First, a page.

Subaru is among the few automakers in the world that continues to use boxer engines in its vehicles, even as the rest of the industry transitions to other powertrain technologies. This begs the question – why does Subaru stick with boxer engines, and how does it affect the overall performance and handling of their cars? In this article, we’ll delve into the history, advantages, and disadvantages of boxer engines, explore how they compare to other engine types, and examine why Subaru has remained committed to this unique technology.
What are Boxer Engines?
Before we dive in, it’s essential to understand what boxer engines are and how they work. Unlike a traditional inline or V engine, a boxer engine has horizontally opposed cylinders positioned on opposite sides of the crankshaft. This means that each piston moves in the opposite direction from the one next to it, canceling out each other’s vibrations. Boxer engines derive their name from this horizontal, back-and-forth punching motion that the pistons make, akin to a boxer’s punches.
Boxer engines are typically classified by the number of cylinders they have – a Boxer-4, for example, has four cylinders arranged in boxer configuration, while a Boxer-6 has six cylinders in the same arrangement.
The Advantages of Boxer Engines
Despite boxer engines’ relatively small market share, they have several advantages over other engine types that make them attractive to certain automakers like Subaru. Here are some of the advantages of Boxer engines:
Low Center of Gravity
Thanks to their compact design, boxer engines sit low in the car’s chassis, resulting in a lower center of gravity than other engine types. This low center of gravity enhances the car’s handling and stability, resulting in better grip on the road and reduced body roll.
Smooth and Balanced Performance
The horizontally opposed layout of boxer engines ensures that the opposing pistons cancel out each others’ vibrations, leading to smooth and balanced performance. This balance is particularly useful in high-performance applications, where engine vibration can negatively affect handling.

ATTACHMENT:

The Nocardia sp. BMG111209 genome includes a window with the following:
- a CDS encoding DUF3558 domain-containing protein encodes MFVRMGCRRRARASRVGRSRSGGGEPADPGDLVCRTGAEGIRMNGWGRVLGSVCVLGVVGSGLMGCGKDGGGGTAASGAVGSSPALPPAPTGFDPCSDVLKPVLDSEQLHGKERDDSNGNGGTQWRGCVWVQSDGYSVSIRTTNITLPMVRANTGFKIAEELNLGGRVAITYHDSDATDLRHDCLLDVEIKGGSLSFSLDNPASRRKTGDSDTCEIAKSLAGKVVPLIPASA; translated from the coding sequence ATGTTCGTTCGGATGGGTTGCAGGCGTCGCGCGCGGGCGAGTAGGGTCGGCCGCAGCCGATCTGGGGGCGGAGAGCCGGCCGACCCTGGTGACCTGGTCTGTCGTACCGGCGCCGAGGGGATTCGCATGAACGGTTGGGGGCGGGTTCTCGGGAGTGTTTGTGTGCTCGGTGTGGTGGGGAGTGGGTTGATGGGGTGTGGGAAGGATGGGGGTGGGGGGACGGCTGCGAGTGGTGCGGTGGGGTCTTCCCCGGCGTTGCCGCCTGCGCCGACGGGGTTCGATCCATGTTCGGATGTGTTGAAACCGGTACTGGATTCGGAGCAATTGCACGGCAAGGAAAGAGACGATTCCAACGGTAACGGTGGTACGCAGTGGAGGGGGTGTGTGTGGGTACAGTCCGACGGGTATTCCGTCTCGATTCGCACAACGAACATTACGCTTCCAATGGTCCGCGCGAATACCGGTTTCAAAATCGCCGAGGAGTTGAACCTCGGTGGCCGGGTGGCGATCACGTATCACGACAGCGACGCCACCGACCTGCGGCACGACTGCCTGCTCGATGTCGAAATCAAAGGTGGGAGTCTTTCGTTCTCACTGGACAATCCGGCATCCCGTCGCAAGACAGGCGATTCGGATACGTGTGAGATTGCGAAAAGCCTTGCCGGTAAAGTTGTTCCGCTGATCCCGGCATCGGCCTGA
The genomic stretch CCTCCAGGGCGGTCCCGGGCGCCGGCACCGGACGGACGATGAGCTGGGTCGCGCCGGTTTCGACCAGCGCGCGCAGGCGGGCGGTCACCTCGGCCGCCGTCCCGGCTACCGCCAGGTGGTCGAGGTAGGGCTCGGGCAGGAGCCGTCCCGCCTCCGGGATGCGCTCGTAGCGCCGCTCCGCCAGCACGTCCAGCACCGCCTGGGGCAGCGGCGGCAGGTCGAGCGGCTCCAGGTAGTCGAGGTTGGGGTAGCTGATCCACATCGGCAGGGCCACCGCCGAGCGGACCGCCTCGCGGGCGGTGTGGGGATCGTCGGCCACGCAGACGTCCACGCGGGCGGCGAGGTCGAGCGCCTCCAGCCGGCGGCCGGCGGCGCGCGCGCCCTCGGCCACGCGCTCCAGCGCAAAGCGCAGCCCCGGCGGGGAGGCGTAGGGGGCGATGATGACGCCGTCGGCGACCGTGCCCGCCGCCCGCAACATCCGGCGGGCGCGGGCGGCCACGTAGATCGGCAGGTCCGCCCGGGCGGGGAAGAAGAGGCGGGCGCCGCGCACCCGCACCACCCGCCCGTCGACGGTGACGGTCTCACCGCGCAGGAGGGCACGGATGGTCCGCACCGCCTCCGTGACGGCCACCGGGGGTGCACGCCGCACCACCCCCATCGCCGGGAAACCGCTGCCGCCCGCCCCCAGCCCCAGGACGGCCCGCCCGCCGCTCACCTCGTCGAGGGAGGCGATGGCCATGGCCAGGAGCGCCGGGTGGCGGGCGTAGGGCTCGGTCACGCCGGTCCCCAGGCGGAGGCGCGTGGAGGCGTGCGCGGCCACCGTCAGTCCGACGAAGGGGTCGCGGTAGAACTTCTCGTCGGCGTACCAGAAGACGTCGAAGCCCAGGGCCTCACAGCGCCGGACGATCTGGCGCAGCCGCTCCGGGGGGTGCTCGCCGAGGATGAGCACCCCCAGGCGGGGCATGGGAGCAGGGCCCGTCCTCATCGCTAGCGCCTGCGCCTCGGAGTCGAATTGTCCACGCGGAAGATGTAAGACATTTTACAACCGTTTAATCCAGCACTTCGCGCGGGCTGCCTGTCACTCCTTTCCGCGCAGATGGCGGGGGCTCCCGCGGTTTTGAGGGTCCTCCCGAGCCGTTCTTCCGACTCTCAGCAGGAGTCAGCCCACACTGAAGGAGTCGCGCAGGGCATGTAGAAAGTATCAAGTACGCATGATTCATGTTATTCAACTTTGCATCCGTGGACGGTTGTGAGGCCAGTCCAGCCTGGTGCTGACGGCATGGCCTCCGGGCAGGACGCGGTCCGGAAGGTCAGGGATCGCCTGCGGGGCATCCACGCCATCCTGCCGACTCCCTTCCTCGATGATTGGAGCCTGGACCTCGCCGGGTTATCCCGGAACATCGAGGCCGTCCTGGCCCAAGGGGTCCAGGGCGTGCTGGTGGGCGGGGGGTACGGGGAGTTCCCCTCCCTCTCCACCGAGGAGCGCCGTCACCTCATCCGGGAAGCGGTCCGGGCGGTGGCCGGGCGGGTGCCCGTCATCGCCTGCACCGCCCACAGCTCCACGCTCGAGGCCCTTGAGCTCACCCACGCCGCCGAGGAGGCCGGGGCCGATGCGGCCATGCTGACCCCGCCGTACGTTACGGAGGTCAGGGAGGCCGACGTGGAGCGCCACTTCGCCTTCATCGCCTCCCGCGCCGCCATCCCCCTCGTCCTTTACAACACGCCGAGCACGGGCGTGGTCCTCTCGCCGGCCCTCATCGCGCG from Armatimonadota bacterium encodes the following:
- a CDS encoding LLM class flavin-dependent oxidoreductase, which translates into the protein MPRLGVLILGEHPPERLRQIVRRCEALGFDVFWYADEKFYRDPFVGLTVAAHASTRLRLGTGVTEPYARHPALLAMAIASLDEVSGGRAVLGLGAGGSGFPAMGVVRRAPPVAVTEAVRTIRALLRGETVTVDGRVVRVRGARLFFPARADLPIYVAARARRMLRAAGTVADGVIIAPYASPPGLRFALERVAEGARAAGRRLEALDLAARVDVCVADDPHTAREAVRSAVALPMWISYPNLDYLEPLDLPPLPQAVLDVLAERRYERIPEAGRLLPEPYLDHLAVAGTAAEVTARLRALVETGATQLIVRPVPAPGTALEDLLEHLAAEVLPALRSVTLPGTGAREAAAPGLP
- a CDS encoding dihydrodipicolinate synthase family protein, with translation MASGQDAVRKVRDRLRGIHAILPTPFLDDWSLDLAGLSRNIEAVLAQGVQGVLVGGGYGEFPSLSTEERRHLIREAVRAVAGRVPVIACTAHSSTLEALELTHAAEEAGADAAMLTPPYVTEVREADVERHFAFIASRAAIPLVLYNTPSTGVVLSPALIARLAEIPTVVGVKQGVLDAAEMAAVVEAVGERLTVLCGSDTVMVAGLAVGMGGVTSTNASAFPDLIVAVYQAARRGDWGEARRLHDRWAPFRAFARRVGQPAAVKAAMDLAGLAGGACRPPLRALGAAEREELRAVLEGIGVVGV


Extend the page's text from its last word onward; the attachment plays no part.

Boxer engines are highly flexible, which means they can be scaled up or down to fit different applications. For example, Subaru’s Boxer-4 engine powers everything from the lightweight BRZ to the flagship Outback and Crosstrek, making it a versatile powertrain for different vehicle types.
One of the unique aspects of boxer engines is their sound, which is quite distinct from other engine types. The back-and-forth motion of the horizontally opposed pistons gives boxer engines a throaty, pulsating exhaust note.
Compatibility with All-Wheel Drive
Subaru’s commitment to All-Wheel Drive (AWD) has been a defining characteristic of the brand, and boxer engines ensure that every Subaru model comes equipped with an AWD system. The compact layout of the Boxer engine allows the AWD components to be mounted directly to the engine, reducing overall weight and improving handling.
The Disadvantages of Boxer Engines
While boxer engines do have several advantages, they also come with some disadvantages that automakers must consider before committing to them fully. Here are some of the drawbacks of Boxer engines:
Boxer engines’ manufacturing complexity translates to a higher production cost than other engine types, resulting in higher costs for the final product.
Due to their unique configuration, boxer engines are less common than other engine types, making them harder to source and produce. This can lead to delays in production and delivery times for automakers.
Due to their layout, boxer engines may not be as fuel-efficient as other engine types.
Why Does Subaru Stick with Boxer Engines?
Subaru’s ethos has always been about innovation and technology that improves driver safety, performance, and reliability, which is reflected in their boxer engine’s use. However, the main reason Subaru uses boxer engines is to remain true to its core values and maintain a unique selling point in the market.
Boxer engines’ low center of gravity, smooth and balanced performance, and compatibility with AWD make them a perfect fit for Subaru’s performance-oriented and adventure-ready cars. In staying with Boxer engines, Subaru has been able to carve out a niche in the industry and produce vehicles that cater to the needs of enthusiasts and adventurers alike.
Another reason why Subaru continues to use Boxer engines is its partnership with Toyota for the development of the Toyota 86 and the Subaru BRZ. Both models heavily rely on the Boxer engine, and this partnership ensures that the engine will continue to evolve and serve as a competitive edge for both automakers.
In conclusion, Boxer engines have remained a key component of Subaru’s brand identity and continue to enhance the performance, handling, and reliability of their vehicles. While they may not be the most efficient or cost-effective option, they undoubtedly deliver a unique driving experience that sets Subaru apart from the competition.
Q. What is a Boxer engine?
A. A Boxer engine is an engine type that has horizontally opposed cylinders positioned on opposite sides of the crankshaft. Each piston moves in the opposite direction from the one next to it, canceling out each other’s vibrations.
Q. What are the advantages of Boxer engines?
A. The main advantages of Boxer engines are a low center of gravity, smooth and balanced performance, flexible architecture, unique sound, and compatibility with All-Wheel Drive.
Q. What are the drawbacks of Boxer engines?
A. Boxer engines’ main disadvantages are high manufacturing costs, limited availability, and limited fuel efficiency.
Q. Why does Subaru use Boxer engines?
A. Subaru uses Boxer engines to remain true to its core values and unique selling points, enhance the performance and handling of its vehicles, and maintain a competitive edge in the industry.